Skunks are illegal to rehabilitate in the state of Nebraska. Please follow the instructions here to ensure that skunks aren't needlessly displaced or injured, as we cannot legally rehabilitate those that are negatively affected by human action.
If you find a den of baby skunks, or even a single baby skunk, and can return it to the den (or as close to the mouth of the den as possible), the mother, if present, should take it back.
If you find a baby skunk that has its eyes open, can stomp its feet, and emits some odor when threatened, it is likely old enough to be on its own and you can leave it where it is.
Because it is illegal to rehabilitate skunks in Nebraska, please try to leave uninjured baby skunks in the wild where they belong. If you need to discourage a mother with babies from denning under a building, please click here and follow the instructions to give the mother the opportunity to move the babies herself.
If you see an adult skunk and it is uninjured, please leave it alone. If you are having issues with a skunk on your property, please visit this page to learn more about how to resolve them humanely.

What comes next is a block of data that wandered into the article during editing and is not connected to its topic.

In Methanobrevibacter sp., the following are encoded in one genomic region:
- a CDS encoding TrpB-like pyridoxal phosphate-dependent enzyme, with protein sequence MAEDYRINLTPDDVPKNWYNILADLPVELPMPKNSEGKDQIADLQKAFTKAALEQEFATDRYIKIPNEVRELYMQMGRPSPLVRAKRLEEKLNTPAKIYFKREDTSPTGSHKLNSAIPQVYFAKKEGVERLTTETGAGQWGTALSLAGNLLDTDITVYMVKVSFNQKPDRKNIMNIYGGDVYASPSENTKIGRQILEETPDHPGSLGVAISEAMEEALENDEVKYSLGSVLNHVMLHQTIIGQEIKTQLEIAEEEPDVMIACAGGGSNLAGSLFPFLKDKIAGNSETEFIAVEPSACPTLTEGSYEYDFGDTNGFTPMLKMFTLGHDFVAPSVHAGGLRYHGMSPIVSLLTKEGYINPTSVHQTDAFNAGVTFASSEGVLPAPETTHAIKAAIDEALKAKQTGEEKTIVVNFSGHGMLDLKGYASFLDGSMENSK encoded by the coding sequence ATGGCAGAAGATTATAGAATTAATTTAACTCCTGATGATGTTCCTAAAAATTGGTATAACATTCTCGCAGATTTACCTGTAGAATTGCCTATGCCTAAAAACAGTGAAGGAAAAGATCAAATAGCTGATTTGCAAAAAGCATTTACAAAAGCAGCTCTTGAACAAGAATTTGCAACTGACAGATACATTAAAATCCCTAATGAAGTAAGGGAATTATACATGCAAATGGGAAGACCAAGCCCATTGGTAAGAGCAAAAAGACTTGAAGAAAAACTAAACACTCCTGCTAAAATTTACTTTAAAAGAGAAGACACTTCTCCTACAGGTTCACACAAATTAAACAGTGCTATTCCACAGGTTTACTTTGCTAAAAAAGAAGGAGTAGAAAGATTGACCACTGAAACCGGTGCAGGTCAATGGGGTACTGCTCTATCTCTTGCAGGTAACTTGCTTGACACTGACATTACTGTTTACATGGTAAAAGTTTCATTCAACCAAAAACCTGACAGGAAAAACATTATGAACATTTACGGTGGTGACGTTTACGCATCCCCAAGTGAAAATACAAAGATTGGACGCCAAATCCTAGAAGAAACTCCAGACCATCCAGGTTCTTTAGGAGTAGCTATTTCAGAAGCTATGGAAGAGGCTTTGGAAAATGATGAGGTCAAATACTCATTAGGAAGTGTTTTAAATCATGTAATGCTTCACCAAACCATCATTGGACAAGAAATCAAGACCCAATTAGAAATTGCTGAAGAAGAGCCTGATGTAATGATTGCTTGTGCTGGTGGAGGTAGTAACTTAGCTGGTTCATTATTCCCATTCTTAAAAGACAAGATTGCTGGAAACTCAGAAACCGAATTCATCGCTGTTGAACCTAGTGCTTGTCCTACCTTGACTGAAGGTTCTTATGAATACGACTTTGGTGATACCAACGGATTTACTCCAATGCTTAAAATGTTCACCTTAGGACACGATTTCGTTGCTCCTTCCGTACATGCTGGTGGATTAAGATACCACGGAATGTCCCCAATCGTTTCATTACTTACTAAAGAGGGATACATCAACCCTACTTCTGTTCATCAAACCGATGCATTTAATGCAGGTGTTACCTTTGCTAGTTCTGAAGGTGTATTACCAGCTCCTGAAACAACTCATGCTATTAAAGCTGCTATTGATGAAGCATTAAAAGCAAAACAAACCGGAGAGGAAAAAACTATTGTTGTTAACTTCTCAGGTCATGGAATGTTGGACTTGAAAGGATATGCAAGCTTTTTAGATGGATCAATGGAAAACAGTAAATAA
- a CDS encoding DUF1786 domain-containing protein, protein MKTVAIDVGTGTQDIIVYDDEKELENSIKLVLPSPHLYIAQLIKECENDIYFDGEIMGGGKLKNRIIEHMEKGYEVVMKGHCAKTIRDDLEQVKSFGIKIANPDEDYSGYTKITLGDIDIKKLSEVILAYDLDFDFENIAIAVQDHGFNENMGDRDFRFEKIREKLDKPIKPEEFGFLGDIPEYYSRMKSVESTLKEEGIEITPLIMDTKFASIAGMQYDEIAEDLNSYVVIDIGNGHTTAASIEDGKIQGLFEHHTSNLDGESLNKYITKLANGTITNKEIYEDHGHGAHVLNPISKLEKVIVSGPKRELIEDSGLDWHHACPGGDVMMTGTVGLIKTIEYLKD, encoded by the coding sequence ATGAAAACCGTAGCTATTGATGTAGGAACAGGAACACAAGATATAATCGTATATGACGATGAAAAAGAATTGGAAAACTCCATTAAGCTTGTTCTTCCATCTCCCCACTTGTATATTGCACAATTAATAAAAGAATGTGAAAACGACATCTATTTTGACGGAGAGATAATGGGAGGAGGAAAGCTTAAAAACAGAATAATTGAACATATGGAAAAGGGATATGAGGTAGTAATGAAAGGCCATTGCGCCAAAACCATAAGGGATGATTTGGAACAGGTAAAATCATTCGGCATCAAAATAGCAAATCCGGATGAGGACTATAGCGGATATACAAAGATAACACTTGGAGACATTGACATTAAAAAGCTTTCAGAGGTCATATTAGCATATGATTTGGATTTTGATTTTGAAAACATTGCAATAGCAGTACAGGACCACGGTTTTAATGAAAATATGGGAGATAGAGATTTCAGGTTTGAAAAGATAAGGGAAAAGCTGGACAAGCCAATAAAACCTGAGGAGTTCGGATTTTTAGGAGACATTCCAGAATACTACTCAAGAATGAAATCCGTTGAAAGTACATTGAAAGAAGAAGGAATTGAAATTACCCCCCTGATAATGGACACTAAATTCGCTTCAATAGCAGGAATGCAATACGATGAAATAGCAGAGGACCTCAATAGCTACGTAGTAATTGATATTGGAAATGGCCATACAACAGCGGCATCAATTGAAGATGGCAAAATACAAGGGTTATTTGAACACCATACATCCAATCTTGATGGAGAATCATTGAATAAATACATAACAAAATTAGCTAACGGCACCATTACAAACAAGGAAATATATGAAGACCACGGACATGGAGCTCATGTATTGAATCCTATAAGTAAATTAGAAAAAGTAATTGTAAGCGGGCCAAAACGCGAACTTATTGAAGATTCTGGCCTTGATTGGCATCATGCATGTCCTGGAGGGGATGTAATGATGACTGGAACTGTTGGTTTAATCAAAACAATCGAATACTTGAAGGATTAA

If you find an injured adult skunk, please contact the Nebraska Game and Parks Commission or your local animal control for further assistance. Because it is illegal to rehabilitate skunks in Nebraska, we unfortunately cannot assist injured skunks.
Skunks and Rabies
Skunks are the primary carrier of rabies in Nebraska. Luckily, most people don't ever get close enough to a skunk to be bitten, but this is the primary reason that you should NEVER try to raise a baby skunk or rehabilitate an injured skunk yourself. If you are bitten by a skunk and live in the Omaha area, please contact the Nebraska Humane Society at 402-444-7800 to have the skunk tested. If you live outside of the Omaha area and you see a skunk that is acting strangely (i.e. wandering around during the day, walking in circles, acting aggressively without provocation), contact the Nebraska Game and Parks Commission..